Among the various applications of nano-biotechnology, healthcare is considered one of the most significant domains. For that possibility to synthesize various kind of nanoparticles (NPs) and the ever-increasing ability to control their size as well as structure, to improve surface characteristics and binding NPs with other desired curing agents has played an important role. In this paper, a brief sketch of various kinds of nanomaterials and their biomedical applications is given. Despite claims of bio-nanotechnology about to touch all areas of medical science, information pertaining to the role of nanotechnology for the betterment of reproductive healthcare is indeed limited. Therefore, the various achievements of nano-biotechnology for healthcare in general have been illustrated while giving special insight into the role of nano-biotechnology for the future of reproductive healthcare betterment as well as current achievements of nanoscience and nanotechnology in this arena.
nanotechnology; nanomaterials; reproductive healthcare; reproductive organ cancer; fertility control; infertility
This article is a review of recent developments in the self-assembled nanostructures based on chelate coordination compounds. Molecular nanotechnologies of self-assembly of 3d-element aza- and thiazametalmacrocyclic complexes that happen in nanoreactors on the basis of metal hexacyanoferrate(II) gelatin-immobilized matrix under their contact with water solutions containing various (N,O,S)-donor atomic ligands and organic compounds having one or two carbonyl groups have been considered in this review. It has been noted that the assortment of macrocyclic metal chelates obtained as a result of using molecular nanotechnologies in such specific conditions considerably differs from the assortment of metal chelates formed at the conditions traditional for chemical synthesis.
nanotechnology; nanoparticles; coordination compounds; self-assembly; macrocyclic metal chelate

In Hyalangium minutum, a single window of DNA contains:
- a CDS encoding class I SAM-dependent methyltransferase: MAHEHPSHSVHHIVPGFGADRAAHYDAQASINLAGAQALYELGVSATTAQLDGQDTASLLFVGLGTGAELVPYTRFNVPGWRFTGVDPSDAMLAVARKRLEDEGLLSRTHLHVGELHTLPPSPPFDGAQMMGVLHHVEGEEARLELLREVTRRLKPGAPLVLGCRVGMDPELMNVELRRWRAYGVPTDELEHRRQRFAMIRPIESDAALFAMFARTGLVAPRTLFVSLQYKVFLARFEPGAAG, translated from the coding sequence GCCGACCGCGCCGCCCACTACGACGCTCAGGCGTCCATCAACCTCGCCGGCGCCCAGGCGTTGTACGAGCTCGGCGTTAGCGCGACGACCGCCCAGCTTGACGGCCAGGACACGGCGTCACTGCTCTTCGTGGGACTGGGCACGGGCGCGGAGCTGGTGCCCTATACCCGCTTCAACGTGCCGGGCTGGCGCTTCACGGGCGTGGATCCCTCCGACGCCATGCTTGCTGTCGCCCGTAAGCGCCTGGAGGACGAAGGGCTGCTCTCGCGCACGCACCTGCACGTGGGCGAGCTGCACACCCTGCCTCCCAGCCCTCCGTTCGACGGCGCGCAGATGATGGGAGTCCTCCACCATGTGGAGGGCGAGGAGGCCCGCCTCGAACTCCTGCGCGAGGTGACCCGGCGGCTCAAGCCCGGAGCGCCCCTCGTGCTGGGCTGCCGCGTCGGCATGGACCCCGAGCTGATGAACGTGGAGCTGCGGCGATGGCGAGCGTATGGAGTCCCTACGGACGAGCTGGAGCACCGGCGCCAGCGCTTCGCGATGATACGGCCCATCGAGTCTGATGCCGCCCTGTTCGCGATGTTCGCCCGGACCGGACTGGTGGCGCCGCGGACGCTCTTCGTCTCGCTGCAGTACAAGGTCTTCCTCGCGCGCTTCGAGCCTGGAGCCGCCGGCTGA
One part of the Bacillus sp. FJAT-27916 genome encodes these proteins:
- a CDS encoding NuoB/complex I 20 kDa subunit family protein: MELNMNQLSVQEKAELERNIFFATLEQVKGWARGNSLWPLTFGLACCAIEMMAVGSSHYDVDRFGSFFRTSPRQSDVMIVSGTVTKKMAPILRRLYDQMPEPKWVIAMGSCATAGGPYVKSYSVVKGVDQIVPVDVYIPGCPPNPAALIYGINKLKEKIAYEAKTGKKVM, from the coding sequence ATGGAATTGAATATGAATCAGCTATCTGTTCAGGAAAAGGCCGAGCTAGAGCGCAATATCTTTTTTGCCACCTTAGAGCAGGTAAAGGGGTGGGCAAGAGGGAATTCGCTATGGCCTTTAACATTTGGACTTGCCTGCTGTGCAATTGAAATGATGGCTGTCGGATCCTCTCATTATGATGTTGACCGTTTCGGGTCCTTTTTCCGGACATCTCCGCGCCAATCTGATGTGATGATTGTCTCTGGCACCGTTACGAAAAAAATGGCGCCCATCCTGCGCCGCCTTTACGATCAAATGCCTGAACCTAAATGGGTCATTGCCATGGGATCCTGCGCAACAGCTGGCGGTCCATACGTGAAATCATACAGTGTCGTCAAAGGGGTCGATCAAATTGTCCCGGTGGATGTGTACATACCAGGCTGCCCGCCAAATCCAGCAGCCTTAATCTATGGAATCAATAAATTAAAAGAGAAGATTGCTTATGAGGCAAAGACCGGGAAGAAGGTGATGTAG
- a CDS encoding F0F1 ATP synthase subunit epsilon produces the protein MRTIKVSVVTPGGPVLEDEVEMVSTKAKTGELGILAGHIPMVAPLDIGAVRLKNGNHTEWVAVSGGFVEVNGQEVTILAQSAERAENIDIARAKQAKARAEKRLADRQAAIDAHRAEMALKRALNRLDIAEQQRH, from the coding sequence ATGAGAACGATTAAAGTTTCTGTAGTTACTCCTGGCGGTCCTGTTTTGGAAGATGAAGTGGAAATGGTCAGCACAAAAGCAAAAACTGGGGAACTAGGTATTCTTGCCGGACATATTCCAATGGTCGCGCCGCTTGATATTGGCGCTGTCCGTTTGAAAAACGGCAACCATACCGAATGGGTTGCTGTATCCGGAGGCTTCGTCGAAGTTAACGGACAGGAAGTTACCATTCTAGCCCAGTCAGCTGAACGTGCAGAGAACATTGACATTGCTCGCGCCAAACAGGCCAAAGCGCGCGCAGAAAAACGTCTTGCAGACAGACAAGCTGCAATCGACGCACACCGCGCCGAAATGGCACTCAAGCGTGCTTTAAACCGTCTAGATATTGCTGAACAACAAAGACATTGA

Carbon nanotubes can be either single-walled or multi-walled, each of which is known to have a different electron arrangement and as a result have different properties. However, the shared unique properties of both types of carbon nanotubes (CNT) allow for their potential use in various biomedical devices and therapies. Some of the most common properties of these materials include the ability to absorb near-infra-red light and generate heat, the ability to deliver drugs in a cellular environment, their light weight, and chemical stability. These properties have encouraged scientists to further investigate CNTs as a tool for thermal treatment of cancer and drug delivery agents. Various promising data have so far been obtained about the usage of CNTs for cancer treatment; however, toxicity of pure CNTs represents a major challenge for clinical application. Various techniques both in vivo and in in vitro have been conducted by a number of different research groups to establish the factors which have a direct effect on CNT-mediated cytotoxicity. The main analysis techniques include using Alamar blue, MTT, and Trypan blue assays. Successful interpretation of these results is difficult because the CNTs can significantly disrupt the emission of the certain particles, which these assays detect. In contrast, in vivo studies allow for the measurement of toxicity and pathology caused by CNTs on an organismal level. Despite the drawbacks of in vitro studies, they have been invaluable in identifying important toxicity factors, such as size, shape, purity, and functionalisation, the latter of which can attenuate CNT toxicity.
carbon nanotubes; toxicology; distribution; administration
Semiconductor quantum dots (QDs) have been drawing great attention recently as a material for solar energy conversion due to their versatile optical and electrical properties. The QD-sensitized solar cell (QDSC) is one of the burgeoning semiconductor QD solar cells that shows promising developments for the next generation of solar cells. This article focuses on recent developments in QDSCs, including 1) the effect of quantum confinement on QDSCs, 2) the multiple exciton generation (MEG) of QDs, 3) fabrication methods of QDs, and 4) nanocrystalline photoelectrodes for solar cells. We also make suggestions for future research on QDSCs. Although the efficiency of QDSCs is still low, we think there will be major breakthroughs in developing QDSCs in the future.